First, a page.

What’s The Best Hot Tub Temperature For Summer?

The right temperature for a hot tub isn’t a one-size-fits-all setting — and it can be tough to figure out what’s best for your tub in each season. However, getting the temperature of your hot tub just right is well worth the bother. So, what’s the best temperature for a hot tub in summer?

The best hot tub temperature for summer is typically~98 degrees Fahrenheit or slightly lower. However, if it’s hotter than 90 degrees outside, then it’s unlikely that the water will drop below 95 degrees. Make sure you consult your doctor before using a hot tub in the summer. 

Regardless of whether you want to be toasty as a turnover or cool as a cucumber, the best hot tub temperature ultimately depends on your personal preference. Let’s look at the best hot tub temperature for summer and which safety factors you should consider, so you can achieve a setting that keeps you cozy, healthy, and safe.   

What’s the Best Hot Tub Temperature for Summer?

Young woman in bathrobe checking temperature

If you live in a very hot climate, then it’s best to drop the hot tub temperature a bit in the summer. Keeping the hot tub temperature below 98 degrees Fahrenheit can be incredibly refreshing, while still providing you the soothing and relaxing feel of warm water. 

While you can set a temperature lower than 98 degrees, keep in mind that if the outside temperature is over 90 degrees, then the water probably won’t drop below 95 degrees Fahrenheit. 

Even if your hot tub is designed with a built-in temperature limiter, it’s best to keep a separate thermometer on hand. This will allow you to quickly confirm your hot tub’s temperature and spot any hardware problems, such as heating failure or overheating, before you enter the water. 

Safety Factors to Consider

Everyone has their own water temperature preferences. However, there are a few safety factors and recommendations from the CDC you should consider to avoid any potentially dangerous health issues. 

Can Children Use a Hot Tub? 

It’s important to note that children have a lower heat tolerance than adults. Their thinner skin and smaller bodies make them much more susceptible to heat. For this reason, the CDC recommends that kids younger than five years old should avoid hot tubs. 

The soak time of older kids should also be limited to only five minutes or less, and it’s best to avoid full immersion. It’s also advisable to use a timer, so your kids don’t soak in the hot water any longer than they should. 

Remember that the best kind of soak is a safe one, so make sure you consult your children’s pediatrician before letting them soak in the tub. 

Health Risks When Using a Hot Tub 

When your body temperature exceeds or reaches 103 degrees Fahrenheit, you’re at risk of developing several serious conditions related to hyperthermia, including:

  • Heat cramps
  • Heat exhaustion
  • Heat rash
  • Heat stroke 

The risk is even greater for very young children, older folks, pregnant women, and people with chronic illnesses. Even if you’re in good shape, soaking in your hot tub for long periods of time can be dangerous. 

Make sure you consult your doctor or healthcare provider before getting into a hot tub, especially if you are (or might be) pregnant, or you have high blood pressure, diabetes, a heart condition, or any other serious illness.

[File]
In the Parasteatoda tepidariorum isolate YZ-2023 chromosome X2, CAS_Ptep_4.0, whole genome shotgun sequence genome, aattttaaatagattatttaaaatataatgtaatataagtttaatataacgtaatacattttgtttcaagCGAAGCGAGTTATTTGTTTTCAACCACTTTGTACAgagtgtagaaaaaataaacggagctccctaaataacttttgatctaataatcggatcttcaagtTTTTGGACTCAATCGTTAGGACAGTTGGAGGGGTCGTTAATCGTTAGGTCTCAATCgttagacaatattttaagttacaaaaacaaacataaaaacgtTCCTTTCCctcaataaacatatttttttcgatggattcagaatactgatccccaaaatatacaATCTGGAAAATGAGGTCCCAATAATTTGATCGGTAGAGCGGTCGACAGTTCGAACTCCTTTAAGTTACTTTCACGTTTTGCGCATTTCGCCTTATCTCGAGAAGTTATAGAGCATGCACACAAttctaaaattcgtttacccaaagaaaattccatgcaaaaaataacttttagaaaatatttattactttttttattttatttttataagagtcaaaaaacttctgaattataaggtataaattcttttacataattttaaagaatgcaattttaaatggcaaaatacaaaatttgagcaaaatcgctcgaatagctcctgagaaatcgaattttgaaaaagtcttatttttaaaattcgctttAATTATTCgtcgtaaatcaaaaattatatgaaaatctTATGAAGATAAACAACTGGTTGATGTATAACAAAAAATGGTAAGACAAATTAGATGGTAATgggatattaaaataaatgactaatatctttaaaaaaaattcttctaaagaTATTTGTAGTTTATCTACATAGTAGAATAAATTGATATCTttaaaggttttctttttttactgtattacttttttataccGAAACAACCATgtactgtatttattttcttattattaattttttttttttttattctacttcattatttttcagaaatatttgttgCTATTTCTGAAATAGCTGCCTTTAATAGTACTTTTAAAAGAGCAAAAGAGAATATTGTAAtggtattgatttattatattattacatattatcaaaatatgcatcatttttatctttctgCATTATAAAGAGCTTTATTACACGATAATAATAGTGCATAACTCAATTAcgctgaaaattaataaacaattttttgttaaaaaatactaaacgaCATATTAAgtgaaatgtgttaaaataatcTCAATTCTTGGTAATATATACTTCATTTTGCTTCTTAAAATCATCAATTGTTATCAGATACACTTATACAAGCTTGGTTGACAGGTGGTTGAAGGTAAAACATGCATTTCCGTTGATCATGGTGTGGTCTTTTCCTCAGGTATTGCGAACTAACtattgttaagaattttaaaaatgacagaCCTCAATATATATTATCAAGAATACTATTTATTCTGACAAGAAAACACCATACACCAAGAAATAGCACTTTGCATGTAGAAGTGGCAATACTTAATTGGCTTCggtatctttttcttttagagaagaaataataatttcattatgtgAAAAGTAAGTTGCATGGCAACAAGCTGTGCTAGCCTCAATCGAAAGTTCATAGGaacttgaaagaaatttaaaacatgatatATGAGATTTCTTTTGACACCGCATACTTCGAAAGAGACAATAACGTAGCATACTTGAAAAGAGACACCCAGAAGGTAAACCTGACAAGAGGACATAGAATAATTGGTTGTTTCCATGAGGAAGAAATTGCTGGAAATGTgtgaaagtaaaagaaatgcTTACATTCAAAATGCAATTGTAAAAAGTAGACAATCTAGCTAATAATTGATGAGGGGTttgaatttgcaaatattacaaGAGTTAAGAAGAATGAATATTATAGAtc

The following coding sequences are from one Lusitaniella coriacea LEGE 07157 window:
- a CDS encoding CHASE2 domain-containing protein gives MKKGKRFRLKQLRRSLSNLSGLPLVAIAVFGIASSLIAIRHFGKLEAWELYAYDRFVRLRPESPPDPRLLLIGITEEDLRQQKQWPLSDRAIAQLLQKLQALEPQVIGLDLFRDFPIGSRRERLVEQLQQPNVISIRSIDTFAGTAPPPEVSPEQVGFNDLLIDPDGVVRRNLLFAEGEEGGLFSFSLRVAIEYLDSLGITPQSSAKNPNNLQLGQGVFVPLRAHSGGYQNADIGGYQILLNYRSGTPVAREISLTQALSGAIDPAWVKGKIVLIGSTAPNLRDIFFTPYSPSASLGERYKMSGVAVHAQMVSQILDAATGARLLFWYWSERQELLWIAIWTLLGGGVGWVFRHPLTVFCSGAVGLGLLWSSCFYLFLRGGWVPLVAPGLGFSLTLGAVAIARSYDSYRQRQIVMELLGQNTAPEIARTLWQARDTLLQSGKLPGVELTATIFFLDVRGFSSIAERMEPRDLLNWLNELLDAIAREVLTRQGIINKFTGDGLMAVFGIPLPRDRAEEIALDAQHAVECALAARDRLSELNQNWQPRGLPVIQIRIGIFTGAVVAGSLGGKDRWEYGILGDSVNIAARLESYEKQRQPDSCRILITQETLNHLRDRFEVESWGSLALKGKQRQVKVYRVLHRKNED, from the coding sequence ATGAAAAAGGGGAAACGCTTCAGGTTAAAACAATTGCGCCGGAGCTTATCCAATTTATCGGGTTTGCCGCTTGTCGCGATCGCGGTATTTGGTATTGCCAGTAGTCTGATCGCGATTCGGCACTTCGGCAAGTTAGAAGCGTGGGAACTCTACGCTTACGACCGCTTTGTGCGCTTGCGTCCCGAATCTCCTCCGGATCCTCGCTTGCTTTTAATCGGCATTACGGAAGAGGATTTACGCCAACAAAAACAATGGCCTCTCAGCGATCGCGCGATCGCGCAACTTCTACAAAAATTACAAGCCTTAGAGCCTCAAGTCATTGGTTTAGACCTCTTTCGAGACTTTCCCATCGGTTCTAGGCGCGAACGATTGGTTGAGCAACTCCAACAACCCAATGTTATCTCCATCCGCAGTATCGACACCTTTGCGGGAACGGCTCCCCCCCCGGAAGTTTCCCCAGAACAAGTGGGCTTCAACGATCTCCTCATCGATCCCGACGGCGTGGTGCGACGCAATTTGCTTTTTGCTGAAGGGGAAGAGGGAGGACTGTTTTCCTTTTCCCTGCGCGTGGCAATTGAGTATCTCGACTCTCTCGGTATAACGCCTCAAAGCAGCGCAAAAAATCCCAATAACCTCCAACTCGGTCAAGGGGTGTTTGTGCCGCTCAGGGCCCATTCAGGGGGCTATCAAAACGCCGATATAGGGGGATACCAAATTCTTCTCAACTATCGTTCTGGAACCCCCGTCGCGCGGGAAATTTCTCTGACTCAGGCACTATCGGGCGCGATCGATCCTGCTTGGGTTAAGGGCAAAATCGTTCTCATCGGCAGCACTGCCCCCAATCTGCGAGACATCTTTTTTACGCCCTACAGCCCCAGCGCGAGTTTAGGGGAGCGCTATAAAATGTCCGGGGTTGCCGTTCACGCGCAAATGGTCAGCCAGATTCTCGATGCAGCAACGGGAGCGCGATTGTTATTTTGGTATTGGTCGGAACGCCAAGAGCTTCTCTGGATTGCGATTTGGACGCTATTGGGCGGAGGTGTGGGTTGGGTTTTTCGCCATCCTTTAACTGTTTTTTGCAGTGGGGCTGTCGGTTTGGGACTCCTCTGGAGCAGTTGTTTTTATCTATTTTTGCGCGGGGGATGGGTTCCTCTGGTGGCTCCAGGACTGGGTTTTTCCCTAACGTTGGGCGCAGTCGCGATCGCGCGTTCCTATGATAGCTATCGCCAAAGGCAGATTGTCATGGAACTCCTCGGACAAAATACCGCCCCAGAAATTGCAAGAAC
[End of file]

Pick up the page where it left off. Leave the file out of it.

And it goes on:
Discuss with your doctor about the safest option for you, and then set your soaking time and hot tub temperature accordingly. 

How to Cool Down Your Hot Tub

While you could simply cut off the power and let the hot tub cool down, this method isn’t very safe. That’s because no power means no circulation, pumps, or jets, leading to stagnant water. 

Since the water will sit still, adding body oils and dead skin flakes to it will only lead to bacterial growth. Even if you add powerful chemicals, without the pump to properly circulate them, you run the risk of the water being left contaminated and untreated.   

But don’t worry! There are several ways you can cool off in your hot tub without worrying about soaking in dirty water:

Summer Mode

Summer mode is available on some hot tubs, including Caldera and Hot Spring models, and the feature uses a timer that automatically shuts off the pump for eight hours, allowing the tub to cool down. 

Shutting off the pump for eight hours every night is ideal, as there’ll be no danger of the hot summer sun preventing the temperature from dropping. 

However, it’s important to note that not every hot tub has this feature. Some have sleep or economy modes instead, which work in a similar manner. 

No matter which mode you use, you’ll probably be able to get the temperature of your hot tub down into the 80s. While this might not sound very cool, the water will feel great when it’s 100 degrees outside. 

Why You May Not Want to Cool Down Your Hot Tub After Each Use

Man having massage in hot tub spa

While energy efficiency is definitely important, cooling down your hot tub after every use may not be saving as much energy and money as you’d think. In fact, if you regularly use your hot tub, lowering the temperature between each use may actually be increasing your total energy costs.

Along with burning extra energy, reheating your tub every time also puts a strain on the heating element of the tub, forcing it to work harder to increase the temperature of the water instead of simply maintaining it. 

This can shorten the lifespan of the heating element, requiring you to repair or replace it more frequently than you would normally need to. 

Of course, this doesn’t mean that you can’t save money by cooling down your hot tub. If you don’t plan to soak in your hot tub for a long time or are going on an extended vacation, then lowering the temperature can help avoid a costly utility bill when you return. 

Leave a Comment